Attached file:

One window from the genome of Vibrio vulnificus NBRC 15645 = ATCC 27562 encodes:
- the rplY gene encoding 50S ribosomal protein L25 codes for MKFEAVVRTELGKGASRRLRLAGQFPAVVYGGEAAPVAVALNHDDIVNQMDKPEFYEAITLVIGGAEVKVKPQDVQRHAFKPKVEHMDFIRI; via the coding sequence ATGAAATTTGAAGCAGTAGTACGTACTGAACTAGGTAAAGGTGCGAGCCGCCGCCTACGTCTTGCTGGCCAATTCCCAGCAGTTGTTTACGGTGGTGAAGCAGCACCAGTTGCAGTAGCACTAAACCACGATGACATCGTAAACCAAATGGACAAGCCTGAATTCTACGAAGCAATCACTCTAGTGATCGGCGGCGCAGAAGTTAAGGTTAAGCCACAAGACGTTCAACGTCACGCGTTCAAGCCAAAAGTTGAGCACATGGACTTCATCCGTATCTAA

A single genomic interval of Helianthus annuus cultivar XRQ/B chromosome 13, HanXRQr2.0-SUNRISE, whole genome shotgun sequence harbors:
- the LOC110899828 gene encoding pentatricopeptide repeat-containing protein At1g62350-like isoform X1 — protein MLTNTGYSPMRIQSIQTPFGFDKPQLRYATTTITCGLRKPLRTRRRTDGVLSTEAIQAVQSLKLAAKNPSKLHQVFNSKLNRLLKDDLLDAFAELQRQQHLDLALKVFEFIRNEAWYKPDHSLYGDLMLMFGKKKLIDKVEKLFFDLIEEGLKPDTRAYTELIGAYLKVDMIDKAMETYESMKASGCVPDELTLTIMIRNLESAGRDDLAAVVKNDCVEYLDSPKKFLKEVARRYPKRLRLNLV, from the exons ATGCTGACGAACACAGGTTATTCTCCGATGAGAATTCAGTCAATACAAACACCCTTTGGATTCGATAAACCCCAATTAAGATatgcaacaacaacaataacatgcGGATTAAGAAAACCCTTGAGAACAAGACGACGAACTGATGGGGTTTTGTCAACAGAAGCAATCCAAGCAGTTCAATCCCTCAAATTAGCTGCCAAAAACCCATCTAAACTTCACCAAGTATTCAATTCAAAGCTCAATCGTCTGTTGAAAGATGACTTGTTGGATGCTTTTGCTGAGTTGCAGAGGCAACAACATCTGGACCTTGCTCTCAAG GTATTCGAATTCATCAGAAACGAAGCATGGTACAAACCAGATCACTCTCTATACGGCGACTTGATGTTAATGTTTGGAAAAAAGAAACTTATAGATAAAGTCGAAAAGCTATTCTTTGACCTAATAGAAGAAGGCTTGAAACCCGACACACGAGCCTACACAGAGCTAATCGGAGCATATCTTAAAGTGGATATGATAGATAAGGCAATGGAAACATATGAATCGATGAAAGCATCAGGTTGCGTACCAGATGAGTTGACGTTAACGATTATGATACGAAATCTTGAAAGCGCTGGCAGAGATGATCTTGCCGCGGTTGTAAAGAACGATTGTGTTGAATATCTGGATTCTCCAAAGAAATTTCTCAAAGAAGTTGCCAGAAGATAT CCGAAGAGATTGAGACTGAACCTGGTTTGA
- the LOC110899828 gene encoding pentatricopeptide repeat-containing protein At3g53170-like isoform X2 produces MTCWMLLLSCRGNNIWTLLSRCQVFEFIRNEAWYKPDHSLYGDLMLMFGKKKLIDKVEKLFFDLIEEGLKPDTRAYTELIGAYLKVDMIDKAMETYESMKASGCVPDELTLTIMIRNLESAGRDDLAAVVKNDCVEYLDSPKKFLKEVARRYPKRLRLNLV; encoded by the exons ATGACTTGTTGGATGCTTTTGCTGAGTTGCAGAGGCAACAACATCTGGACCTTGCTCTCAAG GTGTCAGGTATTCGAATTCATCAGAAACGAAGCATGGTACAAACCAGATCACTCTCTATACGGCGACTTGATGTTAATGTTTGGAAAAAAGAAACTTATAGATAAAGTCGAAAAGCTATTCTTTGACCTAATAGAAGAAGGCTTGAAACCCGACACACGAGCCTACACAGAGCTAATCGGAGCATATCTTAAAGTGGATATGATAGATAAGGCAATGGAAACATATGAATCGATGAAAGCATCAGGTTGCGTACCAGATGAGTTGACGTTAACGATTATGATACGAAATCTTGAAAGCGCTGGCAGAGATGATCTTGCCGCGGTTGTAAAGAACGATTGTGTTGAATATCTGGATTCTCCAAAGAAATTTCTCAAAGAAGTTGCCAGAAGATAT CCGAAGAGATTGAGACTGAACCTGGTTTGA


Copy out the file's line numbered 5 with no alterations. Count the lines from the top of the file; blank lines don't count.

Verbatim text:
- the LOC110899828 gene encoding pentatricopeptide repeat-containing protein At3g53170-like isoform X2 produces MTCWMLLLSCRGNNIWTLLSRCQVFEFIRNEAWYKPDHSLYGDLMLMFGKKKLIDKVEKLFFDLIEEGLKPDTRAYTELIGAYLKVDMIDKAMETYESMKASGCVPDELTLTIMIRNLESAGRDDLAAVVKNDCVEYLDSPKKFLKEVARRYPKRLRLNLV; encoded by the exons ATGACTTGTTGGATGCTTTTGCTGAGTTGCAGAGGCAACAACATCTGGACCTTGCTCTCAAG GTGTCAGGTATTCGAATTCATCAGAAACGAAGCATGGTACAAACCAGATCACTCTCTATACGGCGACTTGATGTTAATGTTTGGAAAAAAGAAACTTATAGATAAAGTCGAAAAGCTATTCTTTGACCTAATAGAAGAAGGCTTGAAACCCGACACACGAGCCTACACAGAGCTAATCGGAGCATATCTTAAAGTGGATATGATAGATAAGGCAATGGAAACATATGAATCGATGAAAGCATCAGGTTGCGTACCAGATGAGTTGACGTTAACGATTATGATACGAAATCTTGAAAGCGCTGGCAGAGATGATCTTGCCGCGGTTGTAAAGAACGATTGTGTTGAATATCTGGATTCTCCAAAGAAATTTCTCAAAGAAGTTGCCAGAAGATAT CCGAAGAGATTGAGACTGAACCTGGTTTGA